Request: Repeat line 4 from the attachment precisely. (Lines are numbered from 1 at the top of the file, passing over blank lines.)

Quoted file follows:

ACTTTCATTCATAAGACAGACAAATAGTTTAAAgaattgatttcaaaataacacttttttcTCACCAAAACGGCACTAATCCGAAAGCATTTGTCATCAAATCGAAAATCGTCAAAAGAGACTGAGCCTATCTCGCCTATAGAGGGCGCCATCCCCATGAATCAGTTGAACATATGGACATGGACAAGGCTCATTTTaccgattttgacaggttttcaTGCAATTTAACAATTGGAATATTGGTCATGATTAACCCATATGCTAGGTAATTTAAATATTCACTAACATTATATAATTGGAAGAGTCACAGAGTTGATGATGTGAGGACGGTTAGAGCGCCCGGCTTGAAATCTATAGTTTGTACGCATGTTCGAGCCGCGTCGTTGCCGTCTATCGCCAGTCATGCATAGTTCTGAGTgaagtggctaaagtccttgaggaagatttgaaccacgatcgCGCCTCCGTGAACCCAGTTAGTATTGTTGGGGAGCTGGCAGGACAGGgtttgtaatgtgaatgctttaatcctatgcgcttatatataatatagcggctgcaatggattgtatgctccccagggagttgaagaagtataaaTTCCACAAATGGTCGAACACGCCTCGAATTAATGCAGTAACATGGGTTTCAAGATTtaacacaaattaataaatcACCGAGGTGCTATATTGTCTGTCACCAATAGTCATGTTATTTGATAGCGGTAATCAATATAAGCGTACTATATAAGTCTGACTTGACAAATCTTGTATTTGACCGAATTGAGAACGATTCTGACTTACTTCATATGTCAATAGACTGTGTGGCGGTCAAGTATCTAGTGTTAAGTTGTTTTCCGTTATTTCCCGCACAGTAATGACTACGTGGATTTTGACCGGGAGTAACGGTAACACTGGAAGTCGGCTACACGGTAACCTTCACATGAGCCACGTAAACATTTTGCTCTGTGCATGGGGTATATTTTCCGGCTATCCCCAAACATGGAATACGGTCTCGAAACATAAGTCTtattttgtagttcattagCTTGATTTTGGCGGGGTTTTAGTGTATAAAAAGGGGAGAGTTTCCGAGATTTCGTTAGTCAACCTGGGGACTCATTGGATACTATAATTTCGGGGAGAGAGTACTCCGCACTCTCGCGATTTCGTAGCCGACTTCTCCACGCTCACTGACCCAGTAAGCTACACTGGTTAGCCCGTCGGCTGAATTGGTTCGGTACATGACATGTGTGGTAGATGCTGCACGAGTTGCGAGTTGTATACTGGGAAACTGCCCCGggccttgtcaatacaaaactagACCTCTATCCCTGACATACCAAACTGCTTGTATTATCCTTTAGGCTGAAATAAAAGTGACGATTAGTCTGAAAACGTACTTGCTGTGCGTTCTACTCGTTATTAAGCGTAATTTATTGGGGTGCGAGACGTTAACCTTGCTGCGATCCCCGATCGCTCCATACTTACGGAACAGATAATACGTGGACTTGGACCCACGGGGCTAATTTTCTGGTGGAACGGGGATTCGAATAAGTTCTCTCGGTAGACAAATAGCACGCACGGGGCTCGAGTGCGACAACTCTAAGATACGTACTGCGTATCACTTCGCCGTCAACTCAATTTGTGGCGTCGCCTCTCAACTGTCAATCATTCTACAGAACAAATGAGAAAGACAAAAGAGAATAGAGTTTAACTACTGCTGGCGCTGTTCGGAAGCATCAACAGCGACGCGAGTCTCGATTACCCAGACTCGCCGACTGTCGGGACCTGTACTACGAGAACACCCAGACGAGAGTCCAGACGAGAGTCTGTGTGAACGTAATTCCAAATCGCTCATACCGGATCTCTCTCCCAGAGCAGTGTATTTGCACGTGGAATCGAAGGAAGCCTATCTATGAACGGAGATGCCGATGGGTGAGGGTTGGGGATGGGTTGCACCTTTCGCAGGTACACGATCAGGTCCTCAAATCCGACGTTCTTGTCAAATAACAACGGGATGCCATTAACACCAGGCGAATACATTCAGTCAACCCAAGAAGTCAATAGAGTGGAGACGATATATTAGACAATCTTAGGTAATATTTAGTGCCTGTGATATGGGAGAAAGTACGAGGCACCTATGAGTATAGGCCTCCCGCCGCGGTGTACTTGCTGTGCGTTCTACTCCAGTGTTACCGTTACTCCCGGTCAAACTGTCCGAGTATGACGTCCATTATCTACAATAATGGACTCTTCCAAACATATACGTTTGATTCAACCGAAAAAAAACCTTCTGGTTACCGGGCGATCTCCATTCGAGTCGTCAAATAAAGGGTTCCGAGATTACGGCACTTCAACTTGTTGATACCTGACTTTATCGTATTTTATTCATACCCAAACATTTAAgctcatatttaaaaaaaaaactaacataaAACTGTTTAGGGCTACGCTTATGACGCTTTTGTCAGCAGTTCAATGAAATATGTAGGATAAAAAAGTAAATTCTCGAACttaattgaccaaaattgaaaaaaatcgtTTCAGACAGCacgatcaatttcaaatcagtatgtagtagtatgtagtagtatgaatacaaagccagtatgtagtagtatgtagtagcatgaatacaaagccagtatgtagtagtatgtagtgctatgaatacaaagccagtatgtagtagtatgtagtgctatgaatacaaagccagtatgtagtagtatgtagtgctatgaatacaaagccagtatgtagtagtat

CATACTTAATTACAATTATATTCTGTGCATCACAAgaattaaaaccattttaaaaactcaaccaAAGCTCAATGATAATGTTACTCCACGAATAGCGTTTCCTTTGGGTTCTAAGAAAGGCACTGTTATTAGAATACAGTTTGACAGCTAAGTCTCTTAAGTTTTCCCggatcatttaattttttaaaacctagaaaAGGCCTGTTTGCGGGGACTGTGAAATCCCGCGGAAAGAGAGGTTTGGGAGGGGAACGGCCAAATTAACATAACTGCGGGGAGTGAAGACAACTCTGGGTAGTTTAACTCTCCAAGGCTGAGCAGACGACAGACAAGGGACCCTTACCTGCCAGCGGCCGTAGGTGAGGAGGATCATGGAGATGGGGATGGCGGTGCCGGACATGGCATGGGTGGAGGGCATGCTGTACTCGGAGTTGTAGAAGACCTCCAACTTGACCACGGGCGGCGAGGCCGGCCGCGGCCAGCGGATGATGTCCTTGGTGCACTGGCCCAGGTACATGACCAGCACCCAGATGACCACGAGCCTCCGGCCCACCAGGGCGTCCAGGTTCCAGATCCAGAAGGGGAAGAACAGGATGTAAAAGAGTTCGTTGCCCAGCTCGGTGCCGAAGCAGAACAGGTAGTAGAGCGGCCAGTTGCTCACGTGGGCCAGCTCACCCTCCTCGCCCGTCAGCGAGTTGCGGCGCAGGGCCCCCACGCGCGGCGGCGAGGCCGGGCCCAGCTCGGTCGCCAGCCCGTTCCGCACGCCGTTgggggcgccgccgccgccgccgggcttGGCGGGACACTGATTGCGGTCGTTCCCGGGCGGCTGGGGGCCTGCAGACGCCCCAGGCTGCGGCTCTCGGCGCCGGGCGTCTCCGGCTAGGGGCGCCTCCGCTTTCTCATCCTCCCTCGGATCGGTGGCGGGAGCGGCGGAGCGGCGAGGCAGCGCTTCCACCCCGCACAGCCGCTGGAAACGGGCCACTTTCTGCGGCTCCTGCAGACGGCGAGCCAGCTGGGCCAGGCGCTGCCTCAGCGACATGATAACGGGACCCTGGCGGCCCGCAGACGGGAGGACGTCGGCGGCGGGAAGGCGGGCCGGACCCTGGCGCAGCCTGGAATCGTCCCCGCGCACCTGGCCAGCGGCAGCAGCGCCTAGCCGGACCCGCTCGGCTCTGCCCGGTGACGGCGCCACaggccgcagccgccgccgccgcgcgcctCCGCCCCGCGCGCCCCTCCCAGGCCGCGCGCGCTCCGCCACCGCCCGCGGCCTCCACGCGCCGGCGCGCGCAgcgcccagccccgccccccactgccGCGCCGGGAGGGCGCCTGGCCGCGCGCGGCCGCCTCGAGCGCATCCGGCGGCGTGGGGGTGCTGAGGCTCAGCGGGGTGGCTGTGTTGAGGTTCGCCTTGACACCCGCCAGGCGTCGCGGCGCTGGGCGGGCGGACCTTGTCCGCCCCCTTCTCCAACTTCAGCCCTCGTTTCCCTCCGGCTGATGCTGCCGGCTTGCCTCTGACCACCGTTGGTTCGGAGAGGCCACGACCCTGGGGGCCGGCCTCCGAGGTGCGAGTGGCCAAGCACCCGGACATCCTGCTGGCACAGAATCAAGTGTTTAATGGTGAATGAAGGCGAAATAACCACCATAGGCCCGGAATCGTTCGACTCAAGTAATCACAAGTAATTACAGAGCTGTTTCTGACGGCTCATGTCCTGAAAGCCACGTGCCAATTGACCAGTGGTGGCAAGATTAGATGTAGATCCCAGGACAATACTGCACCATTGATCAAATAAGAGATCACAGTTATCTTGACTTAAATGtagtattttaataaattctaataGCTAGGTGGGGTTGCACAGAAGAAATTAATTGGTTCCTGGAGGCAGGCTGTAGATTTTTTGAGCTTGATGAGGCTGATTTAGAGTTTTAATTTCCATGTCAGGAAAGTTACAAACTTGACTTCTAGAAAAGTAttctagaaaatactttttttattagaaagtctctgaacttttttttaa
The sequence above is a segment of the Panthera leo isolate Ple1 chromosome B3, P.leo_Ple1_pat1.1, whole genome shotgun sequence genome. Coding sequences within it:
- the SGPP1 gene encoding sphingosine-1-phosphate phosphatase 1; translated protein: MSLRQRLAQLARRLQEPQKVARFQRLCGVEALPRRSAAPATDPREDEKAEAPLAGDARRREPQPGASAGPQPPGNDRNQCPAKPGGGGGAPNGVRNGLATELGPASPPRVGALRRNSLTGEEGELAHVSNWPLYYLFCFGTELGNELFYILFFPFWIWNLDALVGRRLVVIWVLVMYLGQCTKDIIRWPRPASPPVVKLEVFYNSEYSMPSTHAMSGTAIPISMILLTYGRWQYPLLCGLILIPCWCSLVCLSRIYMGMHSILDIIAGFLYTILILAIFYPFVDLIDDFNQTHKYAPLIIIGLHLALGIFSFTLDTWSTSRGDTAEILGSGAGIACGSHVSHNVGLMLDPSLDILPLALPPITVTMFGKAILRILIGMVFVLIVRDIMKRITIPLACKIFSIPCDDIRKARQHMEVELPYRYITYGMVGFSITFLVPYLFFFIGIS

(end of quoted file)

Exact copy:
- the SGPP1 gene encoding sphingosine-1-phosphate phosphatase 1; translated protein: MSLRQRLAQLARRLQEPQKVARFQRLCGVEALPRRSAAPATDPREDEKAEAPLAGDARRREPQPGASAGPQPPGNDRNQCPAKPGGGGGAPNGVRNGLATELGPASPPRVGALRRNSLTGEEGELAHVSNWPLYYLFCFGTELGNELFYILFFPFWIWNLDALVGRRLVVIWVLVMYLGQCTKDIIRWPRPASPPVVKLEVFYNSEYSMPSTHAMSGTAIPISMILLTYGRWQYPLLCGLILIPCWCSLVCLSRIYMGMHSILDIIAGFLYTILILAIFYPFVDLIDDFNQTHKYAPLIIIGLHLALGIFSFTLDTWSTSRGDTAEILGSGAGIACGSHVSHNVGLMLDPSLDILPLALPPITVTMFGKAILRILIGMVFVLIVRDIMKRITIPLACKIFSIPCDDIRKARQHMEVELPYRYITYGMVGFSITFLVPYLFFFIGIS